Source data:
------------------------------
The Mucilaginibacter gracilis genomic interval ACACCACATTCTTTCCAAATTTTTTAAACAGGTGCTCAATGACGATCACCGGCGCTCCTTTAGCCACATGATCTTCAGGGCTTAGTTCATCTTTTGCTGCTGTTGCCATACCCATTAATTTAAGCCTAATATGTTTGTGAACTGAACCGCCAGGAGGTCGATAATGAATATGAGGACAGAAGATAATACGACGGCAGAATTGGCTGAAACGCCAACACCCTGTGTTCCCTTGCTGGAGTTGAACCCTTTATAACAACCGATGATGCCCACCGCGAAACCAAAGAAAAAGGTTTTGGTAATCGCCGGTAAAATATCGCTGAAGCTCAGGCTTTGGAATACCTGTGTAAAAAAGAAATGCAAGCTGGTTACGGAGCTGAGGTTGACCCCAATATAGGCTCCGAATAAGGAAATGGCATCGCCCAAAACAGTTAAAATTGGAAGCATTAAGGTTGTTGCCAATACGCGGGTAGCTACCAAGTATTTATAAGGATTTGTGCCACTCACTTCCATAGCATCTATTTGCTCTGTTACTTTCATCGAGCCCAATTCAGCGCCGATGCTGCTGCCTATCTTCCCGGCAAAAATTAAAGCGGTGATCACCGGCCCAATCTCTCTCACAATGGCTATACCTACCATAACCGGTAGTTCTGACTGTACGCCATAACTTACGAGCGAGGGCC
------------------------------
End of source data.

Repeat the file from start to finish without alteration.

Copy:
The Mucilaginibacter gracilis genomic interval ACACCACATTCTTTCCAAATTTTTTAAACAGGTGCTCAATGACGATCACCGGCGCTCCTTTAGCCACATGATCTTCAGGGCTTAGTTCATCTTTTGCTGCTGTTGCCATACCCATTAATTTAAGCCTAATATGTTTGTGAACTGAACCGCCAGGAGGTCGATAATGAATATGAGGACAGAAGATAATACGACGGCAGAATTGGCTGAAACGCCAACACCCTGTGTTCCCTTGCTGGAGTTGAACCCTTTATAACAACCGATGATGCCCACCGCGAAACCAAAGAAAAAGGTTTTGGTAATCGCCGGTAAAATATCGCTGAAGCTCAGGCTTTGGAATACCTGTGTAAAAAAGAAATGCAAGCTGGTTACGGAGCTGAGGTTGACCCCAATATAGGCTCCGAATAAGGAAATGGCATCGCCCAAAACAGTTAAAATTGGAAGCATTAAGGTTGTTGCCAATACGCGGGTAGCTACCAAGTATTTATAAGGATTTGTGCCACTCACTTCCATAGCATCTATTTGCTCTGTTACTTTCATCGAGCCCAATTCAGCGCCGATGCTGCTGCCTATCTTCCCGGCAAAAATTAAAGCGGTGATCACCGGCCCAATCTCTCTCACAATGGCTATACCTACCATAACCGGTAGTTCTGACTGTACGCCATAACTTACGAGCGAGGGCC